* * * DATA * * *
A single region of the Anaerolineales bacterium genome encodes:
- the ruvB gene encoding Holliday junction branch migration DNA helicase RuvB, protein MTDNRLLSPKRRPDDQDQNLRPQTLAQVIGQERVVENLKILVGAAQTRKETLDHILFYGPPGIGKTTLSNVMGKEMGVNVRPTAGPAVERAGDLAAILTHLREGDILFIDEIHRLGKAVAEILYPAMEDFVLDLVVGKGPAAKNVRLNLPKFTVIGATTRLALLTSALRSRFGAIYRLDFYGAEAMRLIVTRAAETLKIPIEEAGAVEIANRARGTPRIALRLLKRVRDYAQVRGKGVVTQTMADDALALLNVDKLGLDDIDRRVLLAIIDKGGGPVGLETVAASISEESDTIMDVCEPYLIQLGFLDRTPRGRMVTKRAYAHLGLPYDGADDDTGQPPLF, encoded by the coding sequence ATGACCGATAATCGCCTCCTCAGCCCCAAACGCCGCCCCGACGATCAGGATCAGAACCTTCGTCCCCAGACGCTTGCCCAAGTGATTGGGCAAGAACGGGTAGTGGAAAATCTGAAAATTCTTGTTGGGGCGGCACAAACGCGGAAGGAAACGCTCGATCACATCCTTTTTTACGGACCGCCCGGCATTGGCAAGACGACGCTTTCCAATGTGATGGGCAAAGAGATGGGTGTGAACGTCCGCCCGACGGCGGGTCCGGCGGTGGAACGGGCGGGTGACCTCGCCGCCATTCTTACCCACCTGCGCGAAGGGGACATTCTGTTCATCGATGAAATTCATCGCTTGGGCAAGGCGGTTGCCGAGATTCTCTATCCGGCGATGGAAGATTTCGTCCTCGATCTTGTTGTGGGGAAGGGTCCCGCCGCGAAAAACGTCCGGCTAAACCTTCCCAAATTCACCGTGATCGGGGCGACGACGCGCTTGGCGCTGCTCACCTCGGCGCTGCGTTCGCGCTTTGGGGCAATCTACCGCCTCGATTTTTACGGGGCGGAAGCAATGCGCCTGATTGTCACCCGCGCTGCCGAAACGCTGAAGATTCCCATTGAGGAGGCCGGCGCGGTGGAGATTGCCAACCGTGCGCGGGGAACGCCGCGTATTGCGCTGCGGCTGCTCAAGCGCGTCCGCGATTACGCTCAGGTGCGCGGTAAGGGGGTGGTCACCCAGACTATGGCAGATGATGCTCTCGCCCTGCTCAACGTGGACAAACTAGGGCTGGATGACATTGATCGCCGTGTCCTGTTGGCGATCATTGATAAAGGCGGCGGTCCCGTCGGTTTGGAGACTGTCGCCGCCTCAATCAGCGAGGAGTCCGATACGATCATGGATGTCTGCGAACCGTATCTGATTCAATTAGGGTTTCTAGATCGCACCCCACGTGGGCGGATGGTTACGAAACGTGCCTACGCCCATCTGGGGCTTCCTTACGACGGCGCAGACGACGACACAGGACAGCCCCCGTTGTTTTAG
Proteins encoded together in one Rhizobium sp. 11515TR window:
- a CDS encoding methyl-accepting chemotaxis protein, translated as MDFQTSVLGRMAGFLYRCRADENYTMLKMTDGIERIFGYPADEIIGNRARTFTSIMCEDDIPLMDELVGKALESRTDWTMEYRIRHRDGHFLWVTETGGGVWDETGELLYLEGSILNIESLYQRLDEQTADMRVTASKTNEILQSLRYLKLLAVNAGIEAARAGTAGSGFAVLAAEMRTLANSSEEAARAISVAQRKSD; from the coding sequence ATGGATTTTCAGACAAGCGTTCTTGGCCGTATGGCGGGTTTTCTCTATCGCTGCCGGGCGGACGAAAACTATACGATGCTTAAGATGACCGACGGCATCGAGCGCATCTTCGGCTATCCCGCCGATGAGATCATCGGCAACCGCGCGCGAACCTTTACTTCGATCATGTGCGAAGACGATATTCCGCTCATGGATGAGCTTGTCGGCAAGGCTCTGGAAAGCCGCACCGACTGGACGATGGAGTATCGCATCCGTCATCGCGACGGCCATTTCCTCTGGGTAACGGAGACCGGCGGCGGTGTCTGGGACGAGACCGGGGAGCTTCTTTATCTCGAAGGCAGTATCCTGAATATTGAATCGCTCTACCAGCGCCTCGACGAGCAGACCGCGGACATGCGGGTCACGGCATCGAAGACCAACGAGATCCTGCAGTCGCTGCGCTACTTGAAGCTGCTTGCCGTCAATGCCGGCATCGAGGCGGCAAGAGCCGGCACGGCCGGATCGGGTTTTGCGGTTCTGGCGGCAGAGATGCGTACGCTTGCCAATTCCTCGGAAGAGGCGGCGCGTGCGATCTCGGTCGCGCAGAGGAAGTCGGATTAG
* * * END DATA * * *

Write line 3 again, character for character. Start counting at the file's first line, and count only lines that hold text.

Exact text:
Proteins encoded together in one Rhizobium sp. 11515TR window: